This week, I sat on the other side of an interview. As a journalist, I have interviewed hundreds of people. Some interviews were perfunctory, fact-finding. The best were the ones that involved long conversations, spurred and led by my questions. Just because I was a journalist, I had the opportunity of getting to know someone. Best were the times when a subject would say “No one has ever asked me that.”
This week, the coin flipped. I was interviewed for the first time about my writing and October Run. Lowell Sun reporter Hiroko Sato asked the questions. I thought there would be no surprises. When she wrapped together a series of my answers with the comment: “It seems that you have a theme of takings risks,” there I sat. Stunned.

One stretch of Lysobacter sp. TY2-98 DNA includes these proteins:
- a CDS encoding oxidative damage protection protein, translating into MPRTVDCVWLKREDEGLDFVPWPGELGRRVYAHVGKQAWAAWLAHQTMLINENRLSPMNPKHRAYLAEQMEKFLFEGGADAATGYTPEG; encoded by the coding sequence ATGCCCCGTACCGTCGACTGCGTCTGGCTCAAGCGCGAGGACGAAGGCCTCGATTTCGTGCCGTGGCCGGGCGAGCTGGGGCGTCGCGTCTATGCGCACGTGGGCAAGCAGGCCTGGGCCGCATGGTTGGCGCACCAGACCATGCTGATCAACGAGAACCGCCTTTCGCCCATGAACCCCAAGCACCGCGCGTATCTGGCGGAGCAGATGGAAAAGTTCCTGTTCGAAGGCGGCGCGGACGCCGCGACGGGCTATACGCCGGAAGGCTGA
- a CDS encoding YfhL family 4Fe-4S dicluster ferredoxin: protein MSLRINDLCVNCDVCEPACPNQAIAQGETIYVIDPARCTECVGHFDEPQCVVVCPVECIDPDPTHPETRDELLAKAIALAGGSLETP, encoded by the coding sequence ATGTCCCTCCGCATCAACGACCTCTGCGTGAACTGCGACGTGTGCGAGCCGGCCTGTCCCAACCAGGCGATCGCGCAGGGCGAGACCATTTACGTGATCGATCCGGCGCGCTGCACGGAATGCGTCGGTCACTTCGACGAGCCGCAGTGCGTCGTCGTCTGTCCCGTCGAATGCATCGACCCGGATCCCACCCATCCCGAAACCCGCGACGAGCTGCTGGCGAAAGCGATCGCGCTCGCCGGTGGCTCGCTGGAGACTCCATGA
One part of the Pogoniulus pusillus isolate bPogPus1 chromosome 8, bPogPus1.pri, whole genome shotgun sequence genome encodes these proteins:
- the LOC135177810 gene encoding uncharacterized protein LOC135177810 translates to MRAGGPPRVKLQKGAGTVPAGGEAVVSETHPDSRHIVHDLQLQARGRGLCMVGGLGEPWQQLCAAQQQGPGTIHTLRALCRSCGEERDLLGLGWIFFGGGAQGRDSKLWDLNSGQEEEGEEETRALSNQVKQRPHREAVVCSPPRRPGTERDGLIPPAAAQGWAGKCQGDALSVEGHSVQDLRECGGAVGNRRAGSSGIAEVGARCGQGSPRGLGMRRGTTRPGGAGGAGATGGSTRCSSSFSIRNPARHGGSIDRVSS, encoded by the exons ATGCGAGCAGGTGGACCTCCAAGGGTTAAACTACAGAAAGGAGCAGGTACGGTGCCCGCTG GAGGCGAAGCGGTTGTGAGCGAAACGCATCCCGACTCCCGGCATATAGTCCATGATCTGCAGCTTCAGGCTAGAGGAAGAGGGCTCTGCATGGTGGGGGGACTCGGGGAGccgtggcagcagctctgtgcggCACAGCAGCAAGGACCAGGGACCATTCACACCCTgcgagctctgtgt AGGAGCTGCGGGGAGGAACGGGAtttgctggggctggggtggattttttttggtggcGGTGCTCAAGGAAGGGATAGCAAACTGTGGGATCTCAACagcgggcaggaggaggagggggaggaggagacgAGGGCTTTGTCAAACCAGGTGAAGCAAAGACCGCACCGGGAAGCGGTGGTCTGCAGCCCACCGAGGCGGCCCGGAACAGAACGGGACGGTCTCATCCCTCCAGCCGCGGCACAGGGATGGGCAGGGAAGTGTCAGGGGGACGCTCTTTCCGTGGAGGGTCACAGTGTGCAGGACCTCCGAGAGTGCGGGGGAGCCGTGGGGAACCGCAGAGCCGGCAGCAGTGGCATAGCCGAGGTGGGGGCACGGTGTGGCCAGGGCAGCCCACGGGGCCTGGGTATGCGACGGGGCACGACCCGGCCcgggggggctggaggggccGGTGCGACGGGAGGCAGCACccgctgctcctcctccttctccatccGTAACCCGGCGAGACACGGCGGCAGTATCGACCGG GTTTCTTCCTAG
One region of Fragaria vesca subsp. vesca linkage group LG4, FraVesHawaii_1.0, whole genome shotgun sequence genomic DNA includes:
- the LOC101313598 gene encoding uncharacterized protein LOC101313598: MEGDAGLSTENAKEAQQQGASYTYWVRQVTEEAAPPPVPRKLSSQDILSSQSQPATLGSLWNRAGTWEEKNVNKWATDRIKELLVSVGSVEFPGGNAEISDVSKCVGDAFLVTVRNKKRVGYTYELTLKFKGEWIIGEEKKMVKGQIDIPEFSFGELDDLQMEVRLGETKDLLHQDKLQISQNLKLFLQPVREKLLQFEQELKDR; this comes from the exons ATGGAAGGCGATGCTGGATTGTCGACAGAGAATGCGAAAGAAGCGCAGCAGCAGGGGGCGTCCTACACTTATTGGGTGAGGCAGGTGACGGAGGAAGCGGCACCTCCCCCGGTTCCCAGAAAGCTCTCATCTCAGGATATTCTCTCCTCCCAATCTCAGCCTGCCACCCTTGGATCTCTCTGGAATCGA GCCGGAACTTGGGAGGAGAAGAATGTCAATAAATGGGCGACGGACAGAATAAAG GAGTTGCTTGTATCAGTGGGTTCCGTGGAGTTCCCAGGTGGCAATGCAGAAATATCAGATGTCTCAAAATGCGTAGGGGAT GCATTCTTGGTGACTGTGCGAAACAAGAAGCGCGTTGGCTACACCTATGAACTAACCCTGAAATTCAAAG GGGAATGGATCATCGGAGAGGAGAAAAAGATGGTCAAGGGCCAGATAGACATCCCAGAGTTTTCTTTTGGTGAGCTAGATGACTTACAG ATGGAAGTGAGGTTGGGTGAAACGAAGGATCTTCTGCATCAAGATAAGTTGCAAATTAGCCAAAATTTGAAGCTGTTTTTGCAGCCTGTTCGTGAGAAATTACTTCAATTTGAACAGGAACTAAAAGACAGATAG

I’m not a bungee jumping, sky-diving, race-car driving kind of person. Never have been. However, I do take emotional risks — jumping into love, uprooting my life to move to a new location and start over. Hiroko was right, I let my characters flip coins, take risks. In October Run, Phred Rivers decides to help a woman she has just met. Readers in my writing group thought no one would take that kind of risk. I decided to let Phred run with it.
In my college years, my favorite bumper sticker read DO IT. Not a bad idea for these times when we can easily become complacent with comfort in our lives. The decision to do something can be a choice. Other times, the decision can be thrust upon us. For those who have no choice about starting over — the hundreds of thousands misplaced by the tsunami or the equal number shaken from their lives in Haiti — having a choice is a luxury beyond compare.
Try something new. Because you can.
Help those placed in new circumstances by disaster. Consider a donation to Doctors Without Borders, great humanitarians and risk-takers.Read Hiroko Sato’s story about Betsy’s in the Lowell Sun.